Neverwinter Nights

Neverwinter Nights
Neverwinter Nights cover.jpg
European Windows version box art
Developer(s) BioWare
Publisher(s) Infogrames/Atari
Series Neverwinter Nights
Engine Aurora engine
Version 1.69[1] (as of July 10, 2008)
Platform(s) Windows, Linux, Mac OS X
Release date(s) Windows
  • NA June 18, 2002

  • NA June 20, 2003
Genre(s) Computer role-playing game
Mode(s) Single player, multiplayer
Rating(s) ESRB: T (Teen)
USK: 12+
ELSPA: 11+
Media/distribution 3 CD-ROMs
System requirements

Neverwinter Nights (NWN), produced by BioWare and published by Infogrames (now Atari), is a third-person perspective computer role-playing game that is based on third edition Dungeons & Dragons and Forgotten Realms rules. It was originally to be published by Interplay Entertainment, but the publisher's financial difficulties forced the change. Infogrames released Neverwinter Nights for Windows on June 18, 2002. BioWare released the freely downloadable Linux Client in June 2003 (purchase of game still required).[2] MacSoft released a Mac OS X port in August 2003. Two expansion packs were released in mid and late 2003, and a third in 2005. On October 31, 2006, the sequel Neverwinter Nights 2 was released followed by its first expansion in late 2007 and its second one at the end of 2008. The game was based on the concept of building an internet-like model for a massively multiplayer game, allowing the end users to host the server. The belief was this model would create a potentially infinite massively multiplayer game framework. The game was named after the original Neverwinter Nights online game, the first graphical MMORPG,[3] which ran from 1991 to 1997 on AOL.

The core release includes the game engine, a campaign that can be played as single player or multiplayer, and the Aurora toolset (for Windows only) used for creating custom content based on the same engine.



Play centers on the development of a character who becomes the ultimate hero of the story. In the original NWN scenario supplied with the game engine, the player is single-handedly responsible for defeating a powerful cult; collecting the four reagents required for stopping an insatiable plague; thwarting an attack on the city of Neverwinter, and many other side quests.

The first and final chapters of the story in the official campaign deal with the city of Neverwinter itself, but the lengthy mid-story requires the player to venture into the countryside and then northward to the city of Luskan. Neverwinter is a city on the Sword Coast of Faerûn, in the Forgotten Realms campaign setting of Dungeons and Dragons.


The story begins with the player character being sent by Lady Aribeth to recover four monsters needed to make a cure for the Wailing Death, a plague that is sweeping the city of Neverwinter. With the help of Fenthick Moss, Aribeth’s love interest, and Desther, Fenthick’s friend, the player character is able to retrieve the monsters. As he is collecting these monsters, he is attacked by mysterious assassins from the cult that is behind the spreading of the plague.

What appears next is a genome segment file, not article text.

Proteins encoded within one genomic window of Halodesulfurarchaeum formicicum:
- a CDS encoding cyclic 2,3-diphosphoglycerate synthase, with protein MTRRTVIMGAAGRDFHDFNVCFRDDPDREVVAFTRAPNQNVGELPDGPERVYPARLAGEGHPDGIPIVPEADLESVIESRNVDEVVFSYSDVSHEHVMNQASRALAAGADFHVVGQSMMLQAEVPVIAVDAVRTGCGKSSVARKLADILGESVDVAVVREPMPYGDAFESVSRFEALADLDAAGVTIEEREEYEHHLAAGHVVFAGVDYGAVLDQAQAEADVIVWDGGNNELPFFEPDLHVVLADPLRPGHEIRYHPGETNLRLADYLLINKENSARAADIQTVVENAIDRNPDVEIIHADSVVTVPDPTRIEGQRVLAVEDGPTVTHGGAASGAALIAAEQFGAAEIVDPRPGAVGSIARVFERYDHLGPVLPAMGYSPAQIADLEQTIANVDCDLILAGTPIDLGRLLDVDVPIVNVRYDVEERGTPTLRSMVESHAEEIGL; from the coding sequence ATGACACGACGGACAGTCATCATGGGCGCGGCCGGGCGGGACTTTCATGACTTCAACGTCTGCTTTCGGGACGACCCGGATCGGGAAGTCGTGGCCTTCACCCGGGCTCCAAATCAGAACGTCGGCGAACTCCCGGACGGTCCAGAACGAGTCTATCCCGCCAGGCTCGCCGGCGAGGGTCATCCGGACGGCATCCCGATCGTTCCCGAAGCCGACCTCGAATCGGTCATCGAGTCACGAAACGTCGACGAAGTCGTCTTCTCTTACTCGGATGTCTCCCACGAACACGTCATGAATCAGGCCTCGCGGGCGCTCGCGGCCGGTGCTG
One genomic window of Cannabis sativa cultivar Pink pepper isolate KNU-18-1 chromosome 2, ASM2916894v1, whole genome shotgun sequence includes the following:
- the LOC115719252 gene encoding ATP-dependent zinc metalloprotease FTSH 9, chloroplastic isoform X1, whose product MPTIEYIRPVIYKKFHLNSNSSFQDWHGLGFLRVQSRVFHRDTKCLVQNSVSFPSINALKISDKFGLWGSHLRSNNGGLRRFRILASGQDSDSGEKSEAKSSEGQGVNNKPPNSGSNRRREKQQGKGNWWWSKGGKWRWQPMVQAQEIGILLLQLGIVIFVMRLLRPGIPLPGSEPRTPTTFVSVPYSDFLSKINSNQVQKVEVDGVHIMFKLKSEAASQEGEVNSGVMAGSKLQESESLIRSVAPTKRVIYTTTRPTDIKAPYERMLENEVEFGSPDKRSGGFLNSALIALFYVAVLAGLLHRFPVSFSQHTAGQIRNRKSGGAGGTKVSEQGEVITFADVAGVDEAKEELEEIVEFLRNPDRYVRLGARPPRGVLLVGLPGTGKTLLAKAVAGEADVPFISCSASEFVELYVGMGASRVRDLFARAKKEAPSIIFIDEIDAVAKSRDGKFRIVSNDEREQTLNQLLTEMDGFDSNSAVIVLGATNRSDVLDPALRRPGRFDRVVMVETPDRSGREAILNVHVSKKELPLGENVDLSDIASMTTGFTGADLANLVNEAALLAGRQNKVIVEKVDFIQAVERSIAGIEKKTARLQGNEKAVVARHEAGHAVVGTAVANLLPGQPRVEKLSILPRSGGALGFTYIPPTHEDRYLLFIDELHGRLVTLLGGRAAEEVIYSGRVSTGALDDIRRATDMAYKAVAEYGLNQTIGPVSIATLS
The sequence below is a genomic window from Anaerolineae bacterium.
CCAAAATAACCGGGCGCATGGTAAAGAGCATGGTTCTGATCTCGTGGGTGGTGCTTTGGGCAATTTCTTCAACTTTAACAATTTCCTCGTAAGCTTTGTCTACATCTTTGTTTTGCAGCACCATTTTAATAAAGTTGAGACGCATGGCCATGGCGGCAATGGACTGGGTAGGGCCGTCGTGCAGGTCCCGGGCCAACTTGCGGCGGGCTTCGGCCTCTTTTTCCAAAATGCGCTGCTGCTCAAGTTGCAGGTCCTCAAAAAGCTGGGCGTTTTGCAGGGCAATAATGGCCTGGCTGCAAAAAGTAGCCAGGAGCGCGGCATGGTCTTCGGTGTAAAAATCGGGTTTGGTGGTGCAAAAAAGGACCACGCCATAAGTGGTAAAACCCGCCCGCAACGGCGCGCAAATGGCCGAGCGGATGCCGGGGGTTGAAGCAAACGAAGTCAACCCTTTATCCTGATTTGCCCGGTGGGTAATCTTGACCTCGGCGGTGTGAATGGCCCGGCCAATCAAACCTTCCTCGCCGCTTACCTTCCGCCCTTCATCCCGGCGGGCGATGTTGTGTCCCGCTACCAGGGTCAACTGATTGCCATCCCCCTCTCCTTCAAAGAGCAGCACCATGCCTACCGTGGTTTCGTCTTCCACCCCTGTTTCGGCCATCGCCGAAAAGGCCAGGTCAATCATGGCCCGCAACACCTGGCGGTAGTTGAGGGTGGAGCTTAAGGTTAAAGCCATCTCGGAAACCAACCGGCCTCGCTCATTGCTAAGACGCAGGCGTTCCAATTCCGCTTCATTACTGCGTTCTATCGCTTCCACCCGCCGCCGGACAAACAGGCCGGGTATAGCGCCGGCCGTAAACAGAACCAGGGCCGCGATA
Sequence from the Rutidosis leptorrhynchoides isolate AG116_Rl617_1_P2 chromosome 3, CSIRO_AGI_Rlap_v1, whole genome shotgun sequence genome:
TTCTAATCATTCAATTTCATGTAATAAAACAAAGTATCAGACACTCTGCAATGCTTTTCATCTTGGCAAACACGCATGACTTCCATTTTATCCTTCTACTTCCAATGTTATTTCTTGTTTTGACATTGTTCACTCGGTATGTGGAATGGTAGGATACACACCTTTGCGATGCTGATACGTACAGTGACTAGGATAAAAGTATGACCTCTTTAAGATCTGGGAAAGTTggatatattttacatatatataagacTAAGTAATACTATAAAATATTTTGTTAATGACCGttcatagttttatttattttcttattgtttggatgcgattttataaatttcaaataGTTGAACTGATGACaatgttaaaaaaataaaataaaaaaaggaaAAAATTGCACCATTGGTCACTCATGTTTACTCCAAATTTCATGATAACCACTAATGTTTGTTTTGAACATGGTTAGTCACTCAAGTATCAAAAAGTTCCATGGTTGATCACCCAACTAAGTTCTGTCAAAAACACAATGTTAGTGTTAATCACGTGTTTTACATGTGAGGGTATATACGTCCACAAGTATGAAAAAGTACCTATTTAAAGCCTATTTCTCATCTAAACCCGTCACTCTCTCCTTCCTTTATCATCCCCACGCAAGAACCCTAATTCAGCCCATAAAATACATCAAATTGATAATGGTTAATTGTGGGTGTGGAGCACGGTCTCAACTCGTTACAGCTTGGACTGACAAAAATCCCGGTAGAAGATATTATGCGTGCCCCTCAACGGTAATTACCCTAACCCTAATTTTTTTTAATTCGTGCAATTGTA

As the cure is being made, Castle Neverwinter is attacked by Desther’s minions. Desther takes the completed cure and escapes the castle, with the player character and Fenthick in pursuit. When they catch up to Desther, he surrenders after a short battle. Desther is sentenced to burn at the stake, and Fenthick, despite being unaware of Desther’s true intentions, is sentenced to hang.

Final showdown with Queen Morag. The encounter is complete with dynamic graphical effects. In the lower left corner, the player console displays D&D game mechanics behind the actions

The player character meets up with Aribeth and they begin searching for the cult responsible for the plague and the attack on Neverwinter. With the help of Aarin Gend, Neverwinter's spymaster, the player character retrieves diaries of dead cultists and letters from a person named Maugrim, which convince Aribeth that the cult's headquarters are in Luskan. Aribeth goes ahead to Luskan, and the player character follows after speaking once more to Gend.

After arriving in Luskan, the player character hears rumors that Aribeth is joining with the cultists. These fears are confirmed when he finds her meeting with Maugrim and Morag, Queen of the Old Ones. They seek magical relics called Words of Power.

The player character retrieves all of the Words of Power except for one, held by the cult. He discovers that the words open a portal to a pocket world inside the Source Stone, where Morag and the other Old Ones are. He confronts Aribeth, and depending on how he handles the meeting, she either surrenders to the player character or he is forced to kill her. He then confronts Maugrim for the final word. He uses the words to enter the Source Stone and battle with Morag. After Morag's death, he escapes the stone as the world inside it implodes.

Original plot